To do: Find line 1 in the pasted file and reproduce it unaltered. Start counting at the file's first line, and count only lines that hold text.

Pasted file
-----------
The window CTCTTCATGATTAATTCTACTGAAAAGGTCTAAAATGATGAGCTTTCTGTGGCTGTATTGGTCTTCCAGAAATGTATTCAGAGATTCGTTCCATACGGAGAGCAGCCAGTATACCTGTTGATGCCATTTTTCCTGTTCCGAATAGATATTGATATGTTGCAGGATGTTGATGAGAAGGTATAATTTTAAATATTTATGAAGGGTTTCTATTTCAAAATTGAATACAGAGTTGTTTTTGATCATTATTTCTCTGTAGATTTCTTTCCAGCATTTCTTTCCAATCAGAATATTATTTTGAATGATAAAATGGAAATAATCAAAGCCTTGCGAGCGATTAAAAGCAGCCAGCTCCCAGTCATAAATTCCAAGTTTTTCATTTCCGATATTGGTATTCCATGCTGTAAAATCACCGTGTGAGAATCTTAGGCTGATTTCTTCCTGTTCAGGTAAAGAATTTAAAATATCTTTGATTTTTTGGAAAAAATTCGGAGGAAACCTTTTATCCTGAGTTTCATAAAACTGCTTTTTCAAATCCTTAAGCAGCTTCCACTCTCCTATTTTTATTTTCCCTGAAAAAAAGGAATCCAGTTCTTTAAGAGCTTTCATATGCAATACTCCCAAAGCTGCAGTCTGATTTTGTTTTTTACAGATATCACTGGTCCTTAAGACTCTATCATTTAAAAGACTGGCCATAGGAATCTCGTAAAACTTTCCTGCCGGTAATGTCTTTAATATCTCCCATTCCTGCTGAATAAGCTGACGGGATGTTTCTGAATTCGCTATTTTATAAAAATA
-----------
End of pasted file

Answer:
The window CTCTTCATGATTAATTCTACTGAAAAGGTCTAAAATGATGAGCTTTCTGTGGCTGTATTGGTCTTCCAGAAATGTATTCAGAGATTCGTTCCATACGGAGAGCAGCCAGTATACCTGTTGATGCCATTTTTCCTGTTCCGAATAGATATTGATATGTTGCAGGATGTTGATGAGAAGGTATAATTTTAAATATTTATGAAGGGTTTCTATTTCAAAATTGAATACAGAGTTGTTTTTGATCATTATTTCTCTGTAGATTTCTTTCCAGCATTTCTTTCCAATCAGAATATTATTTTGAATGATAAAATGGAAATAATCAAAGCCTTGCGAGCGATTAAAAGCAGCCAGCTCCCAGTCATAAATTCCAAGTTTTTCATTTCCGATATTGGTATTCCATGCTGTAAAATCACCGTGTGAGAATCTTAGGCTGATTTCTTCCTGTTCAGGTAAAGAATTTAAAATATCTTTGATTTTTTGGAAAAAATTCGGAGGAAACCTTTTATCCTGAGTTTCATAAAACTGCTTTTTCAAATCCTTAAGCAGCTTCCACTCTCCTATTTTTATTTTCCCTGAAAAAAAGGAATCCAGTTCTTTAAGAGCTTTCATATGCAATACTCCCAAAGCTGCAGTCTGATTTTGTTTTTTACAGATATCACTGGTCCTTAAGACTCTATCATTTAAAAGACTGGCCATAGGAATCTCGTAAAACTTTCCTGCCGGTAATGTCTTTAATATCTCCCATTCCTGCTGAATAAGCTGACGGGATGTTTCTGAATTCGCTATTTTATAAAAATA